Recently I encountered a weird situation where the software we were developing was producing symbolic links that didn’t link.
$ ls -l total 40 -rw-r--r-- 1 nfiedler staff 101 Feb 27 13:53 a1 -rw-r--r-- 1 nfiedler staff 101 Feb 27 13:53 a2 -rw-r--r-- 1 nfiedler staff 101 Feb 27 13:53 a3 lrwxr-xr-x 1 nfiedler staff 3 Feb 27 13:53 link1 -> a1? lrwxr-xr-x 1 nfiedler staff 2 Feb 27 13:58 link2 -> a1
Right, so the length is different, and the link apparently points to something that starts with “a1”, but what’s going on? I used the
readlink command to dump the contents of the two links.
$ readlink link1 a1 $ readlink link2 a1
Uh, yeah, so what gives? I read through the readlink man page and found the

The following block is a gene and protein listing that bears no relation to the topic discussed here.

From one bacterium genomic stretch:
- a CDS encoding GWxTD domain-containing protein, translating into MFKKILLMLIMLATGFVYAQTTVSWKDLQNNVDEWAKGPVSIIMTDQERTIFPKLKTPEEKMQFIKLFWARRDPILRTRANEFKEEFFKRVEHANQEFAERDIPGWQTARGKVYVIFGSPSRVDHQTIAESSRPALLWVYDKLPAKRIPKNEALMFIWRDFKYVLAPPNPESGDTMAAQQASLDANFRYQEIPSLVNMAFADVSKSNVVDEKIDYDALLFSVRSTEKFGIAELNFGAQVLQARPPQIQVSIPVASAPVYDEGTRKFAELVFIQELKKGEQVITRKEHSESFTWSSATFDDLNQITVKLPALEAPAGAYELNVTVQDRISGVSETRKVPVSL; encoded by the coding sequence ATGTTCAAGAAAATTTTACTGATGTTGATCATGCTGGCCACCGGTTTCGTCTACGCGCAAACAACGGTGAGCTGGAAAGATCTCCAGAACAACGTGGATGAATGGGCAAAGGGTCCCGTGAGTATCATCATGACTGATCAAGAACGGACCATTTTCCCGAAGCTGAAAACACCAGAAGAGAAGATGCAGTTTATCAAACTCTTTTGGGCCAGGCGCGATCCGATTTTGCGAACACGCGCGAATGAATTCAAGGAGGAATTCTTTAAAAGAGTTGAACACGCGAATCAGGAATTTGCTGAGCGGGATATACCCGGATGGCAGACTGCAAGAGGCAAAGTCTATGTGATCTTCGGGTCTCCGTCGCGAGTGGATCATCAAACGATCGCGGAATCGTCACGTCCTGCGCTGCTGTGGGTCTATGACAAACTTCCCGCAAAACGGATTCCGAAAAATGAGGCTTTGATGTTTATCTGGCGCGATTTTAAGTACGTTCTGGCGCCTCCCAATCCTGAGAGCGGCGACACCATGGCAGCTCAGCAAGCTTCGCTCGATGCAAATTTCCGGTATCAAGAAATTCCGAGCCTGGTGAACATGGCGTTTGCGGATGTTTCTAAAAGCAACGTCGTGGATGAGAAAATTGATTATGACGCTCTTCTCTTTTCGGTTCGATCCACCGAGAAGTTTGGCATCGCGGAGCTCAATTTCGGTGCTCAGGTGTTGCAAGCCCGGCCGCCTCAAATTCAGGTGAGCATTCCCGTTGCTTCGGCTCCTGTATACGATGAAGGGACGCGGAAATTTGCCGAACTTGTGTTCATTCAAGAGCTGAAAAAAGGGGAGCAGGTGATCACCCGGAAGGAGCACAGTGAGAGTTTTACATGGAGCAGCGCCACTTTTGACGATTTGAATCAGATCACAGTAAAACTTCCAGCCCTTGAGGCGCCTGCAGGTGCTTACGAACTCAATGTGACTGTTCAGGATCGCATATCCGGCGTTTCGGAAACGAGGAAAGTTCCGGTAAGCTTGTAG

-n option, which tells
readlink not to print a newline after the link contents. Lo and behold, there was now indeed a difference. To be precisely sure what the difference was, I dumped the
readlink output to a file and ran
hexdump -C on that.
$ readlink -n link1 > foo1 $ hexdump -C foo1 00000000 61 31 0a |a1.| 00000003 $ readlink -n link2 > foo2 $ hexdump -C foo2 00000000 61 31 |a1| 00000002
Finally, now we can see it was indeed a newline at the end of the symbolic link. Don’t ask how that got there, that requires a whole ‘nother story.